3 4 Friday - Views from a life spent writing, baking...and looking down on Earth

"History will be kind to me for I intend to write it." - Winston Churchill

We all love a good memoir – thoughtful, insightful, well-written – they can be amongst some of our most cherished and important literature. Or it can just be a peep behind the curtain of a famous sports person, pop star or actor.

At this time of year, amongst the ex-football managers and pop stars grabbing the headlines, we've tried to pick three of our favourite autobiographies for today's 3-4-Friday #FridayReads.

In 'Ammonites and Leaping Fish' author Penelope Lively looks back on her own life in this utterly beguiling and surprising not-quite-memoir. Penelope addresses the realities of ageing, memory, time, and a life lived in the 20th century. As she says: “One of the few advantages of age is that you can report on it with a certain authority”.

Erudite, elegant, moving and deeply enjoyable, it talks about tricks of memory, the objects accumulated on the journey - and a life spent reading and writing. A beautifully designed hardback, and an original memoir by one of our leading writers.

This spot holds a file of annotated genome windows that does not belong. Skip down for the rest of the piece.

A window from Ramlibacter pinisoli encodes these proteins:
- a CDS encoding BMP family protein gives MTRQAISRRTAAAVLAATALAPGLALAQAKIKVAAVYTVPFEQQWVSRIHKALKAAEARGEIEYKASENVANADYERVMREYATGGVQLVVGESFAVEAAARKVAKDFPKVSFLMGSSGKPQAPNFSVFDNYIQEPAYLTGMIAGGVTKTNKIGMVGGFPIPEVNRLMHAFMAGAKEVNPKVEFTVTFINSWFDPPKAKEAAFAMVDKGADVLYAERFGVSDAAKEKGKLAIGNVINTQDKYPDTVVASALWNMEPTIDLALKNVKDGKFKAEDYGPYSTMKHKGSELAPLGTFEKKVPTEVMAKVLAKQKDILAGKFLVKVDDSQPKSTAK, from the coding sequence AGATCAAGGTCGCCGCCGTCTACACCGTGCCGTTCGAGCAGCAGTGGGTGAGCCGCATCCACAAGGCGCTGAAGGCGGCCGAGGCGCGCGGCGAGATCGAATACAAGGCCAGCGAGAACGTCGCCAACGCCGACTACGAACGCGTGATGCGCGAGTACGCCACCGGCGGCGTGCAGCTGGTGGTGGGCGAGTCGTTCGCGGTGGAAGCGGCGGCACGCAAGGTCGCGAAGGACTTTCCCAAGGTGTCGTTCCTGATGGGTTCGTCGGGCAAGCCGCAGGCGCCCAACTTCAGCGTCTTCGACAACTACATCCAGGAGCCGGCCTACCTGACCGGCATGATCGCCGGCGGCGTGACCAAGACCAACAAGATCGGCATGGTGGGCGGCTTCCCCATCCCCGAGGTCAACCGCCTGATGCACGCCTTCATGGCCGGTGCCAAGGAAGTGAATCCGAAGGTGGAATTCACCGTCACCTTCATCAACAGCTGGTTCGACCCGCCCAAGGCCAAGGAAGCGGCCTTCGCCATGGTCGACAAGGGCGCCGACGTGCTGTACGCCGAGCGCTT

Britain seems to be baking-mad at the moment, and few television presenters spark as much genuine warmth and affection than Mary Berry. Her autobiography ‘Recipe for Life’ is a wonderfully honest and at times unexpected memoir of the life of the ‘Great British Bake Off’ judge – someone who, born in 1935, has spent over half a century teaching Britain how to cook.

Packed full of beautiful colour photos, and interspersed with recipes from a very British childhood, Berry shares her life story and proves that you can still be a style icon and at the pinnacle of your career in your 70s.

For us, Chris Hadfield is one of the biggest stars of 2013. Not since the Apollo missions has an astronaut captured the popular imagination and turned people on to space and science, whether young or old. Remember *that* version of David Bowie’s 'Space Oddity' broadcast from the International Space Station?

Well, Chris has spent an awful lot of time in space, and in his book 'An Astronaut's Guide to Life on Earth' he looks at his training, experiences and the reasons why he has enjoyed every minute of it. A natural storyteller, his eye-opening, entertaining stories are filled with the adrenaline of launch, the mesmerizing wonder of spacewalks and the measured, calm responses mandated by crises. From his perspective on top of the world, he explains how conventional wisdom can get in the way of achievement -- and happiness. 

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